Asian Art Museum | Education

The best of Asian art at the tip of your fingers for use in the classroom or at home.
Close

Sign up

In My Resources you can save the content you like all in one place. Get started by creating an account.

Create a new account

Calligraphy, 2005

Calligraphy, 2005

Calligraphy, by Mi Guangjiang (Haji Noor Deen) (Chinese, born 1963), 2005. Hanging scroll; ink on paper. Gift of Haji Noor Deen, 2005.94.

Detail: Calligraphy

Detail: Calligraphy, by Mi Guangjiang (Haji Noor Deen) (Chinese, born 1963), 2005. Hanging scroll; ink on paper. Gift of Haji Noor Deen, 2005.94.

Calligraphy, 2005
Detail: Calligraphy

Islam has a long history in China, and Chinese Muslims have played significant roles in a number of activities, particularly finance and trade. Perhaps the most famous Muslim in Chinese history is the great Ming dynasty admiral and explorer Zheng He, who led a Chinese fleet through Southeast Asia, around India, and along the east coast of Africa in the early 1400s. For centuries after, Chinese Muslims found that their knowledge of both Chinese and Arabic gave them an advantage along the vast trade routes where these two languages were widely used for business dealings.

The artist of this work, Haji Noor Deen (Mi Guangjiang), is a Chinese Muslim who is trained in the art of Arabic calligraphy. His calligraphy works are an unusual combination of the Arabic and Chinese calligraphic traditions, highlighting issues of identity and diversity in China. The artist, as translated by Rashid Patch, provides this explanation of the calligraphy:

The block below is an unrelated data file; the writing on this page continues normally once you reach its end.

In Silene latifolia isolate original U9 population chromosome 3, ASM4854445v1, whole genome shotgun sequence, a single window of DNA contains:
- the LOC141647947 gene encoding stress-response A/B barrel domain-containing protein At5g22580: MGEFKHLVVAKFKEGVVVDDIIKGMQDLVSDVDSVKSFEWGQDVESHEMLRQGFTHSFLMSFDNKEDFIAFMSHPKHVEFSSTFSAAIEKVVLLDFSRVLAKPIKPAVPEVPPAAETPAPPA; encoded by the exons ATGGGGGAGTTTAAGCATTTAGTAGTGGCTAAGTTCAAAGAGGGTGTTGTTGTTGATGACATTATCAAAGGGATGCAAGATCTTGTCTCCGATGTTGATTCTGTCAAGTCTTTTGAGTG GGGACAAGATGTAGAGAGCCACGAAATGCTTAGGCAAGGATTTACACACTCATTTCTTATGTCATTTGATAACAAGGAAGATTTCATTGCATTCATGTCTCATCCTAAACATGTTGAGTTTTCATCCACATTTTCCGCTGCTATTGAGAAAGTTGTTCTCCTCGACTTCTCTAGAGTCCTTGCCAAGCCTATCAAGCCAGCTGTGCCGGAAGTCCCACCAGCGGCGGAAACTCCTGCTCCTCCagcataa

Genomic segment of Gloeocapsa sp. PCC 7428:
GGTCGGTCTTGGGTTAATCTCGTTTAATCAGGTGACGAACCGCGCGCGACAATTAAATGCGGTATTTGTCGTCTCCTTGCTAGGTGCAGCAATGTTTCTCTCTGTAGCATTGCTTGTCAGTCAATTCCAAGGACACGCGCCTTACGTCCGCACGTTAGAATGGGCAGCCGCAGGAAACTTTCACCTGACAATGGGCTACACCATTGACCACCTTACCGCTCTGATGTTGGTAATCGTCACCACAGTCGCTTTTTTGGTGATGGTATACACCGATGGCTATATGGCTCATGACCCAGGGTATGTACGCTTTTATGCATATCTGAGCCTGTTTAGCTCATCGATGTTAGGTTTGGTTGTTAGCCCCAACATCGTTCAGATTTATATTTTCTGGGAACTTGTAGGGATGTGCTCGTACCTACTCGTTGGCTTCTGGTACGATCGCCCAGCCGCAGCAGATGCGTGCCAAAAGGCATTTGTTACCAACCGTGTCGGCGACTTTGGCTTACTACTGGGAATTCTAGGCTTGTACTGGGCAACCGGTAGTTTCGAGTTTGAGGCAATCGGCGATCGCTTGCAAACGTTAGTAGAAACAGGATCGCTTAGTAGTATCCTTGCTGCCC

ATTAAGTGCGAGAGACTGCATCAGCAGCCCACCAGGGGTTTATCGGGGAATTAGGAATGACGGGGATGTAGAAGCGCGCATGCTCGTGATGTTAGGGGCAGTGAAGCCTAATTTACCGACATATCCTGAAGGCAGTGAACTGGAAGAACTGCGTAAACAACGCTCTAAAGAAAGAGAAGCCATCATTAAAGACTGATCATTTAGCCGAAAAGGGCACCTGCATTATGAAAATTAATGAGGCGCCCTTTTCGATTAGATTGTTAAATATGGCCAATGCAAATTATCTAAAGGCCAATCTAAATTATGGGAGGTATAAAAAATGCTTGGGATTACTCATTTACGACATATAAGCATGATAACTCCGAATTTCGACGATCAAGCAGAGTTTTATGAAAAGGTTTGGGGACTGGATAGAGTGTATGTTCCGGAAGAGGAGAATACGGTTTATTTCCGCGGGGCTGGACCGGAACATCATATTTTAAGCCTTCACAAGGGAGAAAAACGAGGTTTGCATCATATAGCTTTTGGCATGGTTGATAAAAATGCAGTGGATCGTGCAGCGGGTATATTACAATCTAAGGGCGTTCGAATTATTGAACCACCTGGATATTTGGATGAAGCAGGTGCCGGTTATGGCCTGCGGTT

"The large Chinese character means “peace.” The shape of the Chinese also forms the Arabic lettering as-salaam (“peace” ), written vertically in highly stylized sini style Arabic script. So, the piece is a hybrid, reading “peace” simultaneously in Chinese and Arabic script. In the upper section of the calligraphy, the top panel is also in sini style Arabic letters (though very highly stylized) reading “ In the Name of God, Most Merciful, Most Compassionate.”

The sini style of Arabic lettering was developed in China (sini means “Chinese” in Arabic), and although it has a thirteen-century-long history of development, it is not well known to Muslims outside of East Asia. It often employs a brush rather than the reed pen used in most Arabic calligraphy. The letter forms tend to vary in thickness far more than the other major Arabic script styles, and often have an almost liquid character. Sini script is frequently written (and read) vertically, like Chinese script, as well as in the usual Arabic right-to-left pattern. Forms and graphic motifs from traditional Chinese calligraphy and art are often incorporated into sini Arabic, enriching the script.

The Arabic letters in this section form the shape of crossed spears in a weapons rack, a traditional display in martial arts schools and a common design motif in Chinese graphics. If the spear tips were pointed straight up, it would express wariness, potential hostility, trouble, or war. With the spear points crossed over each other, the image expresses peace, the end of hostilities, and security.

See More [+]See Less [-]